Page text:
Brookshire Elementary School teacher Melissa Pappas always has prided herself on putting her students first — and that attitude and mindset has paid off.
Pappas was named as the Orange County Public Schools Teacher of the Year at the OCPS Stellar Awards on Thursday, Jan. 24, at Rosen Shingle Creek, getting recognized for her work as a K-5 intensive autism teacher who works with children with severe behavioral, functional, and academic needs.
The intensive autism unit at Brookshire Elementary is one of only five of its kind in Orange County and typically serves children who haven’t been successful in a regular ASD setting or general education setting.
“We work with them to give them more appropriate ways of interaction — a lot of what we work on is communication, because very often the source of their behavior is because they need more communication tools,” Pappas said.
Pappas brought those students with extra needs to the forefront this year with a school-wide initiative during Autism Awareness Month. As a result, students performed random acts of kindness and engaged with students with exceptionalities.
Pappas said the recent recognition as OCPS Teacher of the Year is overwhelming.
“I was completely humbled and just honored,” she said.
Brookshire Elementary School Principal Jason Fritz said Pappas’ positive and encouraging attitude brightens up the halls of the school.
“She just has a super attitude — positive and shares information with the regular ed teachers along with the ASD teachers,” Fritz said. “Her attitude and calmness is perfect for that.”
It’s an award made all the more sweet by the fact that Pappas attended Brookshire herself as a little one back in third through five grade. Bringing an OCPS Teacher of the Year award to Brookshire — which hasn’t happened since 1985 — is incredibly gratifying, she said.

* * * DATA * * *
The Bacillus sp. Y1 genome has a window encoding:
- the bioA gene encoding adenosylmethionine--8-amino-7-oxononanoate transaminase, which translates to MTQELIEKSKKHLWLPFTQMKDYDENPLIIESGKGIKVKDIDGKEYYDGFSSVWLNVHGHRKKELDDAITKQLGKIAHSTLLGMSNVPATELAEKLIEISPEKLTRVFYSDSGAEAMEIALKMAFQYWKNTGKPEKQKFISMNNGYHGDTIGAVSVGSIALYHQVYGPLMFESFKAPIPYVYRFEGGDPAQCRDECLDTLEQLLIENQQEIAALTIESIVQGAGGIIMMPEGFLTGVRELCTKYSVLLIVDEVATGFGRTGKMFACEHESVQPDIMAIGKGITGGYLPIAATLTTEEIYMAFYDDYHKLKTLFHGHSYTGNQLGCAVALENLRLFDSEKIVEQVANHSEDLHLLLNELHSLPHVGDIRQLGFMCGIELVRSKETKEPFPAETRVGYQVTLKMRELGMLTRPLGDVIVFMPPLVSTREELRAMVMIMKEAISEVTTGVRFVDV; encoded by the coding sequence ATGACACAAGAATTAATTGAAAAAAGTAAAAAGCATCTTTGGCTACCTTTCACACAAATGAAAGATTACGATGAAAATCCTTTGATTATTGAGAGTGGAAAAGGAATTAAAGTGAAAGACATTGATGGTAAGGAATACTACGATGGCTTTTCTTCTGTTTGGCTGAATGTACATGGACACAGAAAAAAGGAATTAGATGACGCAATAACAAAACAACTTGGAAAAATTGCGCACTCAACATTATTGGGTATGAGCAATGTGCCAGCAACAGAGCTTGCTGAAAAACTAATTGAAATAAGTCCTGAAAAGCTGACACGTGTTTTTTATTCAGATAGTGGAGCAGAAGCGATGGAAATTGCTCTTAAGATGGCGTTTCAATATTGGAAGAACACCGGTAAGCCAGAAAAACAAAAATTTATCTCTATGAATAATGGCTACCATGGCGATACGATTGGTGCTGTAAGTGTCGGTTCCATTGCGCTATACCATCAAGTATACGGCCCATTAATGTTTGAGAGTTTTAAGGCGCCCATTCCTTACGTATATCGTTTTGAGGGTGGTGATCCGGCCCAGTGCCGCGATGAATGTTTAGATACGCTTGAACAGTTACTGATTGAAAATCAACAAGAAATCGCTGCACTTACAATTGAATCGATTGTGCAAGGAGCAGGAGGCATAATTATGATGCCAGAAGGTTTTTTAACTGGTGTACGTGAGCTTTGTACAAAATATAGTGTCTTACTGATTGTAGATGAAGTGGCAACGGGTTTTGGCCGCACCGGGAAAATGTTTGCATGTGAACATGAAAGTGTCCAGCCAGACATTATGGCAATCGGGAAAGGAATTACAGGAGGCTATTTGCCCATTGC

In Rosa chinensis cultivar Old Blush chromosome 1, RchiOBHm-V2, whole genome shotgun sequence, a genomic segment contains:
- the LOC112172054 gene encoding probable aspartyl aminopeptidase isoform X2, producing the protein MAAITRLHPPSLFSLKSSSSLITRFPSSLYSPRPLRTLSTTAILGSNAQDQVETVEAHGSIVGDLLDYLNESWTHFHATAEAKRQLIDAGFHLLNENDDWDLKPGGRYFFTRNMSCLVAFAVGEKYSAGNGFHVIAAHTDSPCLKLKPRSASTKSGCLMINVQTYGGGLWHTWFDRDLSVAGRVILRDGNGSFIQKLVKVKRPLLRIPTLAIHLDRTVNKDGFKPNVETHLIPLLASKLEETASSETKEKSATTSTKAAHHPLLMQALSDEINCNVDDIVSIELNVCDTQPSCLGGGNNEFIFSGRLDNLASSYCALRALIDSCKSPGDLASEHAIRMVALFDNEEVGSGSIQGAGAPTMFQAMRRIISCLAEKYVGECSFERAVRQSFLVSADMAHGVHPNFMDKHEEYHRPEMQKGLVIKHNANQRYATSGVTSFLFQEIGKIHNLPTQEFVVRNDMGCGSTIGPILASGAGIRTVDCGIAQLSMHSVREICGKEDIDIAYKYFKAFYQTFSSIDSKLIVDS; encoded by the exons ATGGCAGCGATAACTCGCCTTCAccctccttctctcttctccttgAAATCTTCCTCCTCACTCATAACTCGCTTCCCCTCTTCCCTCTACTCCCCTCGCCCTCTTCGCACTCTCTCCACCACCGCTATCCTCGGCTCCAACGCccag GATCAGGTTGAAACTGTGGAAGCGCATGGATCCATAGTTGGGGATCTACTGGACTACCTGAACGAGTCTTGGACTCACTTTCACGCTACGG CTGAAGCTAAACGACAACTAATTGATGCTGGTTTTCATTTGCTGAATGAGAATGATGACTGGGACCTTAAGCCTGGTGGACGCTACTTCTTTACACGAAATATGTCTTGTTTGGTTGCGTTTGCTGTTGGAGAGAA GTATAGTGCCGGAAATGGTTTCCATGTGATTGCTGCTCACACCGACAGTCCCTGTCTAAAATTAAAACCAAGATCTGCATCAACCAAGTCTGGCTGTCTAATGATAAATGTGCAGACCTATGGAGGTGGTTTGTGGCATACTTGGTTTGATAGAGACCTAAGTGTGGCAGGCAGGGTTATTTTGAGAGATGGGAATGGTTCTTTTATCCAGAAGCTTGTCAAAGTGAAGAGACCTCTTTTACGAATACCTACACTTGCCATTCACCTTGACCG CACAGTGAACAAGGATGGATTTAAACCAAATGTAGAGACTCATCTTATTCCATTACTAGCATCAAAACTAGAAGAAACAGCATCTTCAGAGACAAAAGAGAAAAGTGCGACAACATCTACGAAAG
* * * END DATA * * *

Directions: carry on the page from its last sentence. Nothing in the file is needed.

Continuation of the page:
“This is a very special place for me — this is like home,” said Pappas, who has taught at Brookshire for four years and worked as a paraprofessional and front office employee for five years. “It was extra special because it was here. Brookshire is my heart, so now, I get to represent the school that I love and the students that I love. It’s just the dream.”
When searching for a career path earlier in life, Pappas always knew she wanted to work with kids. Her mother was an occupational therapist and her father is a quadriplegic, and that taught her the importance of helping others, she said. Pappas became interested in helping children with autism.
“I was always immersed in it, and I always loved it, and I always loved the idea of helping that community and being a voice for that community, which is super important to me,” Pappas said. “My greatest passion is to educate others about students with special needs in an effort to promote acceptance and understanding.”
Above all else, the Brookshire teacher said she hopes that the award sheds more light on the issues children with autism face. It’s important that people understand what autism is, so they can be supportive of those dealing with it, she said.
“The more people are educated about what it is and what it looks like and what you can do to be supportive, the more accepting and inclusive we can make it — which is helpful for their families as well as them,” Pappas said. “I was really grateful to now be able to use (the award) to be a voice for my students.”